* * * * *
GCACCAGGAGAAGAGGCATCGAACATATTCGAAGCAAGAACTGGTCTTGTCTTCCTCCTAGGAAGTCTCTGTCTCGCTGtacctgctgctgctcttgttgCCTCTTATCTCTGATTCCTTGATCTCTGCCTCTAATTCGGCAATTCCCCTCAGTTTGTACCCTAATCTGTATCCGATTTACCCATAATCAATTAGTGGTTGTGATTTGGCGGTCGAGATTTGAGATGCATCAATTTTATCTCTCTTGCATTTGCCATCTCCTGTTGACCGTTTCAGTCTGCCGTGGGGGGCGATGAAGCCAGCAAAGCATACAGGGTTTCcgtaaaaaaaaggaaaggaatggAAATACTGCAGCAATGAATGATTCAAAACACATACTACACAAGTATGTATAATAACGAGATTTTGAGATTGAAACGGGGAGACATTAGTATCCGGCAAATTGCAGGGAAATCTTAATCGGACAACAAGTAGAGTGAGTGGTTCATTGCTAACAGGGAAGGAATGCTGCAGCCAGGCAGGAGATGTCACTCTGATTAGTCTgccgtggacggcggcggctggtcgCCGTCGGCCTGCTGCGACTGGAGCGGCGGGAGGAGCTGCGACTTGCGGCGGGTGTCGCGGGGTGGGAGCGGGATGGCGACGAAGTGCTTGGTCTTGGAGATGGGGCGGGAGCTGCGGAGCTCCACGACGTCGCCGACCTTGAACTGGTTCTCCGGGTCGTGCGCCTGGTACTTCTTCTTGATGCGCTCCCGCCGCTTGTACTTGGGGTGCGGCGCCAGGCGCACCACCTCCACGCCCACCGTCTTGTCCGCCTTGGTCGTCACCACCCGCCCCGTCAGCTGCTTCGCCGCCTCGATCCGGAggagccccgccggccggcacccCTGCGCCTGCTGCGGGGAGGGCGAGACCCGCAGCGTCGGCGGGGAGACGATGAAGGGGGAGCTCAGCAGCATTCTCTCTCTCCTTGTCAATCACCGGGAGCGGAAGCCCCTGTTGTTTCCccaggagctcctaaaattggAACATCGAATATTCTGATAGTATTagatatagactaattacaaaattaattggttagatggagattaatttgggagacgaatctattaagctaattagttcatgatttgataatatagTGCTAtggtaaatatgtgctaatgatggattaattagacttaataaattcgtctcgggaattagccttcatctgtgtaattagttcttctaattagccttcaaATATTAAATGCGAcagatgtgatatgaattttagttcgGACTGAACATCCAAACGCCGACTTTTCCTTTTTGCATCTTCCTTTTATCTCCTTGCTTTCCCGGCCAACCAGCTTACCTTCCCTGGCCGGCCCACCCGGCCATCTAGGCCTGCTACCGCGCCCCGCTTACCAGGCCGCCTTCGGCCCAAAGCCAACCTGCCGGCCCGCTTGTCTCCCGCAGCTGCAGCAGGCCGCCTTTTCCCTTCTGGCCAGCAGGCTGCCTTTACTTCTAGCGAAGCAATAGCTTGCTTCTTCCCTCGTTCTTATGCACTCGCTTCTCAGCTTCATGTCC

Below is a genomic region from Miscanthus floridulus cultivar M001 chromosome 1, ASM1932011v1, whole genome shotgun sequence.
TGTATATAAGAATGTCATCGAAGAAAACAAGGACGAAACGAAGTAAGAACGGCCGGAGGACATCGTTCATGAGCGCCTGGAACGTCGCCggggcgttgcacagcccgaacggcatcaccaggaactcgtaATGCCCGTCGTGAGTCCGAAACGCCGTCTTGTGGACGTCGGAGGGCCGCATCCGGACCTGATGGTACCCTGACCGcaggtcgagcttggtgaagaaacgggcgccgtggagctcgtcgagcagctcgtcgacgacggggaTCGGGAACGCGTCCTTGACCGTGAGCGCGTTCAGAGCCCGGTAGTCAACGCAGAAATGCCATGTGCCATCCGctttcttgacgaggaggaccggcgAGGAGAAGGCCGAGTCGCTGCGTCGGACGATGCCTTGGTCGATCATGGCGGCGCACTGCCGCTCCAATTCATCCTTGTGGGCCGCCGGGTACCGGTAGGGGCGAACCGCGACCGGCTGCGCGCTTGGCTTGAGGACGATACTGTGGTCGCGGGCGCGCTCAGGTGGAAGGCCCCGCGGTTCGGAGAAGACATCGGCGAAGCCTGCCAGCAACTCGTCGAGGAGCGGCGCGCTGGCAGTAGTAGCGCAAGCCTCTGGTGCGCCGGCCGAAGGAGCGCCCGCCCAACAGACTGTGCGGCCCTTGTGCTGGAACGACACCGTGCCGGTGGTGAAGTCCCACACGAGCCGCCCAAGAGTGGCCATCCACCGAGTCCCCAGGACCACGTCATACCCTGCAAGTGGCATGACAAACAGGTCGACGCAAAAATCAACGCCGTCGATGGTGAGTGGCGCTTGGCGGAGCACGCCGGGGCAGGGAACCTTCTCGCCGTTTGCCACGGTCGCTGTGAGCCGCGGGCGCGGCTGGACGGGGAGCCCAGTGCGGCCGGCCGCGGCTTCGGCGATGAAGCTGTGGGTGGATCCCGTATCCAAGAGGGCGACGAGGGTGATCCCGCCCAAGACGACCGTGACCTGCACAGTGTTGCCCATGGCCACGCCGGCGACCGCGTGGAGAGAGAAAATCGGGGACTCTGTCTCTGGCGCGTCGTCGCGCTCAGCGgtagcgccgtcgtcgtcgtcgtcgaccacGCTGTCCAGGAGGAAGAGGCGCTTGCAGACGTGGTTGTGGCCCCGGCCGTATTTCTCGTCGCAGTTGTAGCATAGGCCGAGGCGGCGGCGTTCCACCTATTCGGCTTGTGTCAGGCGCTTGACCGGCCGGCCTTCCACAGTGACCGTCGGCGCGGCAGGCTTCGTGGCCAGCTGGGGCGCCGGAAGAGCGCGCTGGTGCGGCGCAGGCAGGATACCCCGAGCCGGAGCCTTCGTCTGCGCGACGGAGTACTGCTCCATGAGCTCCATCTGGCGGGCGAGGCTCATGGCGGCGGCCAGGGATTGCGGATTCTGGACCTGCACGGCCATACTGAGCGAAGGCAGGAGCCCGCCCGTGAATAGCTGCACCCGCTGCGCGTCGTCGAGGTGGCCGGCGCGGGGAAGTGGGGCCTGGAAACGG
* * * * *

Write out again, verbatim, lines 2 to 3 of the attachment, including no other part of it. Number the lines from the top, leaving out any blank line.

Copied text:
Below is a genomic region from Miscanthus floridulus cultivar M001 chromosome 1, ASM1932011v1, whole genome shotgun sequence.
TGTATATAAGAATGTCATCGAAGAAAACAAGGACGAAACGAAGTAAGAACGGCCGGAGGACATCGTTCATGAGCGCCTGGAACGTCGCCggggcgttgcacagcccgaacggcatcaccaggaactcgtaATGCCCGTCGTGAGTCCGAAACGCCGTCTTGTGGACGTCGGAGGGCCGCATCCGGACCTGATGGTACCCTGACCGcaggtcgagcttggtgaagaaacgggcgccgtggagctcgtcgagcagctcgtcgacgacggggaTCGGGAACGCGTCCTTGACCGTGAGCGCGTTCAGAGCCCGGTAGTCAACGCAGAAATGCCATGTGCCATCCGctttcttgacgaggaggaccggcgAGGAGAAGGCCGAGTCGCTGCGTCGGACGATGCCTTGGTCGATCATGGCGGCGCACTGCCGCTCCAATTCATCCTTGTGGGCCGCCGGGTACCGGTAGGGGCGAACCGCGACCGGCTGCGCGCTTGGCTTGAGGACGATACTGTGGTCGCGGGCGCGCTCAGGTGGAAGGCCCCGCGGTTCGGAGAAGACATCGGCGAAGCCTGCCAGCAACTCGTCGAGGAGCGGCGCGCTGGCAGTAGTAGCGCAAGCCTCTGGTGCGCCGGCCGAAGGAGCGCCCGCCCAACAGACTGTGCGGCCCTTGTGCTGGAACGACACCGTGCCGGTGGTGAAGTCCCACACGAGCCGCCCAAGAGTGGCCATCCACCGAGTCCCCAGGACCACGTCATACCCTGCAAGTGGCATGACAAACAGGTCGACGCAAAAATCAACGCCGTCGATGGTGAGTGGCGCTTGGCGGAGCACGCCGGGGCAGGGAACCTTCTCGCCGTTTGCCACGGTCGCTGTGAGCCGCGGGCGCGGCTGGACGGGGAGCCCAGTGCGGCCGGCCGCGGCTTCGGCGATGAAGCTGTGGGTGGATCCCGTATCCAAGAGGGCGACGAGGGTGATCCCGCCCAAGACGACCGTGACCTGCACAGTGTTGCCCATGGCCACGCCGGCGACCGCGTGGAGAGAGAAAATCGGGGACTCTGTCTCTGGCGCGTCGTCGCGCTCAGCGgtagcgccgtcgtcgtcgtcgtcgaccacGCTGTCCAGGAGGAAGAGGCGCTTGCAGACGTGGTTGTGGCCCCGGCCGTATTTCTCGTCGCAGTTGTAGCATAGGCCGAGGCGGCGGCGTTCCACCTATTCGGCTTGTGTCAGGCGCTTGACCGGCCGGCCTTCCACAGTGACCGTCGGCGCGGCAGGCTTCGTGGCCAGCTGGGGCGCCGGAAGAGCGCGCTGGTGCGGCGCAGGCAGGATACCCCGAGCCGGAGCCTTCGTCTGCGCGACGGAGTACTGCTCCATGAGCTCCATCTGGCGGGCGAGGCTCATGGCGGCGGCCAGGGATTGCGGATTCTGGACCTGCACGGCCATACTGAGCGAAGGCAGGAGCCCGCCCGTGAATAGCTGCACCCGCTGCGCGTCGTCGAGGTGGCCGGCGCGGGGAAGTGGGGCCTGGAAACGG